It was difficult not to feel bad for anyone who backed the Unsung Story: Tale of the Guardians Kickstarter, a strategy/RPG developed by Playdek, given its promise. They’ve been part of a long, bumpy tale of drama.
The campaign raked in most of its funding at the start, when the involvement of Yasumi Matsuno was discussed and heavily promoted, a man well known for his involvement as creator, director, and writer in games like Final Fantasy Tactics and Tactics Ogre: Let Us Cling Together. Funding slowed down when Matsuno mentioned on Twitter that he wasn’t too involved with the project, as he only submitted concepts, but many wanted to give the title a shot anyway.
Though Playdek had no experience with SRPGs, their mobile puzzle and board games were pretty good; they also released several games on a regular basis, which is why people trusted them despite no gameplay footage being available during the campaign. Unfortunately, they ended up learning a harsh lesson about why it’s good to be hesitant about developers who present no gameplay footage for their projects during the funding period.
The game was originally due for release in July 2015, and…well, you don’t need me to tell you it didn’t make that. Heck, we haven’t even seen the game in motion, despite the campaign concluding in February 2014. Throughout the last three-and-a-half years, it became clear the developers were in over their heads and had no collective vision. This was most visible in how the project’s scope changed drastically at one point during development, after Playdek shifted its focus to the multiplayer mode from the single-player; that was despite the Kickstarter page mentioning nothing about a multiplayer mode, and the accompanying pitch video only mentioning it in passing.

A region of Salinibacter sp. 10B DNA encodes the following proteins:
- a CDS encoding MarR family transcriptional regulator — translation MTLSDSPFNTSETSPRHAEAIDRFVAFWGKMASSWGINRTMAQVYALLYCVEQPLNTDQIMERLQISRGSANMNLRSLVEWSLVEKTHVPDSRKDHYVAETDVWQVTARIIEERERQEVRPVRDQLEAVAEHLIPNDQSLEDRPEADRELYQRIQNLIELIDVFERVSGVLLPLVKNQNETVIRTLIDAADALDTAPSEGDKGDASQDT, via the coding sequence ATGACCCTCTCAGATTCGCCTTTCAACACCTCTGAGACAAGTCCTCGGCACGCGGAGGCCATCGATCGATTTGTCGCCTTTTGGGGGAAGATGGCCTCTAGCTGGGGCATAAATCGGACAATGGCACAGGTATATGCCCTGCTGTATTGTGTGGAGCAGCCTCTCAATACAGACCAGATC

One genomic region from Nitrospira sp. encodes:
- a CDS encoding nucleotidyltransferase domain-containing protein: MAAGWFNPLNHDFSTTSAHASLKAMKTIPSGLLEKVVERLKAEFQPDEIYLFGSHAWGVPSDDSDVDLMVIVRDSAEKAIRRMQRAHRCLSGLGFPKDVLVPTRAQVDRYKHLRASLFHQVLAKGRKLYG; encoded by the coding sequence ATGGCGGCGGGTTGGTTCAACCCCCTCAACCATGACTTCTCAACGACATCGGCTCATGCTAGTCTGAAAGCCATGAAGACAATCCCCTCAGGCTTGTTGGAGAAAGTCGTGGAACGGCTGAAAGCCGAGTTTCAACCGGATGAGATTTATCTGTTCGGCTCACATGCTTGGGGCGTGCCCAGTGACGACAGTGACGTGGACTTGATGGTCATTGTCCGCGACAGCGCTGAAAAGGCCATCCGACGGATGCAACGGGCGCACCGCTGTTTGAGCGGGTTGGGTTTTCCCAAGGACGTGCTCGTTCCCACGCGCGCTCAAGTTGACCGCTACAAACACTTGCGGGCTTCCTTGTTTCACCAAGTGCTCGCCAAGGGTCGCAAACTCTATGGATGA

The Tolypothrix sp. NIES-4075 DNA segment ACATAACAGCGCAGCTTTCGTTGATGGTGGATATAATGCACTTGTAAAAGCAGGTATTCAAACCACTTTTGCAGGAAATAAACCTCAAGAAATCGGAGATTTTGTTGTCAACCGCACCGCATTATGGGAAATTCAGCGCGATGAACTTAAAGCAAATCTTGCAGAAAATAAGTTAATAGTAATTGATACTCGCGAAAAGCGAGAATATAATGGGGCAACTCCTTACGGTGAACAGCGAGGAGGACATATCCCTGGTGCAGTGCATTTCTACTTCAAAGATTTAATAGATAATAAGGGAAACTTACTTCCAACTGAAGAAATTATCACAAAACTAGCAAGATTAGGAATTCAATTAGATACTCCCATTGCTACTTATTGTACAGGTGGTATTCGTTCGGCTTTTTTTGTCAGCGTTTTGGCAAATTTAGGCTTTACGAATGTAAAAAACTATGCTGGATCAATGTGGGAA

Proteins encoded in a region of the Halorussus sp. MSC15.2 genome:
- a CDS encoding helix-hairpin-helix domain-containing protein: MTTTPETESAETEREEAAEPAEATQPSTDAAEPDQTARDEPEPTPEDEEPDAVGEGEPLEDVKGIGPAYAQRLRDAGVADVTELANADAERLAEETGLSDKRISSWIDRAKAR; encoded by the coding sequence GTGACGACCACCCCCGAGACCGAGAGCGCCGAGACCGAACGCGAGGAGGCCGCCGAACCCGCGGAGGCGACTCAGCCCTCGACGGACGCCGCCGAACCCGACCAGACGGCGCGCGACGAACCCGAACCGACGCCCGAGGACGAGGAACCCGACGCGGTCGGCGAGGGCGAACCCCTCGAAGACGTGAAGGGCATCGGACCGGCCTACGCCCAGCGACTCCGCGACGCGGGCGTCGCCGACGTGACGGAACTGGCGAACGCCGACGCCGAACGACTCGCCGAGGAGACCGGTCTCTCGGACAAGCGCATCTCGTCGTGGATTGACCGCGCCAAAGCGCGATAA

To say it’s been a rough road for anyone who put money into the project is putting it lightly, and that’s not even getting into how sporadic the Kickstarter updates have been. For instance, in an update near the end of December, they claimed another update would be due in the next month. But that never came, nor did it arrive in subsequent months. And after so much time, Playdek still hadn’t provided a look at the game, which left many thinking an update confirming its cancellation was forthcoming.
But a new update has finally arrived, though it’s unlikely this was the one they were planning. While it expectedly began with an apology for the game taking so long, this unexpectedly led into news that Playdek is no longer involved with the title. Instead, development has been turned over to Little Orbit, who’s also obtained the rights for the game. This transaction answered the question as to why it hasn’t been shown, but now further questions are being raised about the potential quality of the final product.
Little Orbit claimed they observed the progress (or “progress”) Playdek made with Unsung Story, and decided to start over from scratch. This means they’re taking the concepts from Matsuno’s original proposal, and are making the title that fans wanted to the best of their abilities, meaning the focus will be on the single-player mode. This hopefully means the other big names who were involved with the project are still here, like artist Akihiko Yoshida, composer Hitoshi Sakimoto, and writers Alexander O. Smith and Joseph Reeder. All four have been involved with previous Matsuno projects, and hopefully they’ll have significant input here.
Additionally, Little Orbit will be fulfilling all the Kickstarter rewards at no extra cost. Since some of them are physical rewards, this will be a burdensome task, one that hopefully won’t bankrupt the company in the process.
While it sounds as if Unsung Story could get back on track, there’s concern over Little Orbit’s resume. They’ve primarily handled video game adaptations based off franchises aimed towards kids for Cartoon Network, Dreamworks, and Warner Bros., and like many licensed titles, their quality is dubious. If you go down their list, you’ll find some quality products among a sea of mediocre and forgettable titles. What’s really worrying is that one of them is a strategy title that could bear some similarities to the title they’re now working on, Fallen Skies, which was regarded as a pale imitation of an X-Com game. Fortunately, CEO Matthew Scott acknowledged their reputation, and claimed that he wants to surprise fans with its quality, and hopefully they deliver.
Little Orbit says they plan to keep their backers updated as they work on it, a promise they’ll hopefully maintain, unlike Playdek. It’s tough to have faith in the project given what previously transpired and upon seeing the developer’s reputation, despite their assurances, but hopefully this turns out well. After so long, backers deserve a good product in return; hopefully the developers have some hidden talents, though the odds are stacked in their favor.